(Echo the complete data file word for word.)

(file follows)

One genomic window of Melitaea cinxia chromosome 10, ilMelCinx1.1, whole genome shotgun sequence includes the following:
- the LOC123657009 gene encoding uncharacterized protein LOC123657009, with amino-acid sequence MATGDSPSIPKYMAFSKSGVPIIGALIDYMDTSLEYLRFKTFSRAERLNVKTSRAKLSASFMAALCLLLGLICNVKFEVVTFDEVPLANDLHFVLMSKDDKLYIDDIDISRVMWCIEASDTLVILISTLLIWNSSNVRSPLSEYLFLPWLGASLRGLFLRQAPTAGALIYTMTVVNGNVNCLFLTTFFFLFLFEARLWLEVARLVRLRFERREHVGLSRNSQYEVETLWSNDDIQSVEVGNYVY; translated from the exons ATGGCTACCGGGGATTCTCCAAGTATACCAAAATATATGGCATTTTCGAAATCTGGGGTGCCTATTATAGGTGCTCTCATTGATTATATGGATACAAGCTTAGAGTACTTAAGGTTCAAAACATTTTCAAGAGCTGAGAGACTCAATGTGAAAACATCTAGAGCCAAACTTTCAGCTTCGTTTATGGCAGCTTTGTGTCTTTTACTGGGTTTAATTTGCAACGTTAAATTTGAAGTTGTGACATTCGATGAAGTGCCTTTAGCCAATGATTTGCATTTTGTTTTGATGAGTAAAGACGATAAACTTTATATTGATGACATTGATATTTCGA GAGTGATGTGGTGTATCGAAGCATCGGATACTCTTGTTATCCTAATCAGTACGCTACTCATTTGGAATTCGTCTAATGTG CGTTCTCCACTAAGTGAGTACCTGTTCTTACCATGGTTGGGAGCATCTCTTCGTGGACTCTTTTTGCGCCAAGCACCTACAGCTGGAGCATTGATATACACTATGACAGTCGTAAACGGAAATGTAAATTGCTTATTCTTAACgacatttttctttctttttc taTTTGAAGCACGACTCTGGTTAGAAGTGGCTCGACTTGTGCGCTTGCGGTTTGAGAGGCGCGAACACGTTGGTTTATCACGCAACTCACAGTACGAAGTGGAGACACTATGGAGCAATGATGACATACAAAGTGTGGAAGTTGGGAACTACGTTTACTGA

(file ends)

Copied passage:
One genomic window of Melitaea cinxia chromosome 10, ilMelCinx1.1, whole genome shotgun sequence includes the following:
- the LOC123657009 gene encoding uncharacterized protein LOC123657009, with amino-acid sequence MATGDSPSIPKYMAFSKSGVPIIGALIDYMDTSLEYLRFKTFSRAERLNVKTSRAKLSASFMAALCLLLGLICNVKFEVVTFDEVPLANDLHFVLMSKDDKLYIDDIDISRVMWCIEASDTLVILISTLLIWNSSNVRSPLSEYLFLPWLGASLRGLFLRQAPTAGALIYTMTVVNGNVNCLFLTTFFFLFLFEARLWLEVARLVRLRFERREHVGLSRNSQYEVETLWSNDDIQSVEVGNYVY; translated from the exons ATGGCTACCGGGGATTCTCCAAGTATACCAAAATATATGGCATTTTCGAAATCTGGGGTGCCTATTATAGGTGCTCTCATTGATTATATGGATACAAGCTTAGAGTACTTAAGGTTCAAAACATTTTCAAGAGCTGAGAGACTCAATGTGAAAACATCTAGAGCCAAACTTTCAGCTTCGTTTATGGCAGCTTTGTGTCTTTTACTGGGTTTAATTTGCAACGTTAAATTTGAAGTTGTGACATTCGATGAAGTGCCTTTAGCCAATGATTTGCATTTTGTTTTGATGAGTAAAGACGATAAACTTTATATTGATGACATTGATATTTCGA GAGTGATGTGGTGTATCGAAGCATCGGATACTCTTGTTATCCTAATCAGTACGCTACTCATTTGGAATTCGTCTAATGTG CGTTCTCCACTAAGTGAGTACCTGTTCTTACCATGGTTGGGAGCATCTCTTCGTGGACTCTTTTTGCGCCAAGCACCTACAGCTGGAGCATTGATATACACTATGACAGTCGTAAACGGAAATGTAAATTGCTTATTCTTAACgacatttttctttctttttc taTTTGAAGCACGACTCTGGTTAGAAGTGGCTCGACTTGTGCGCTTGCGGTTTGAGAGGCGCGAACACGTTGGTTTATCACGCAACTCACAGTACGAAGTGGAGACACTATGGAGCAATGATGACATACAAAGTGTGGAAGTTGGGAACTACGTTTACTGA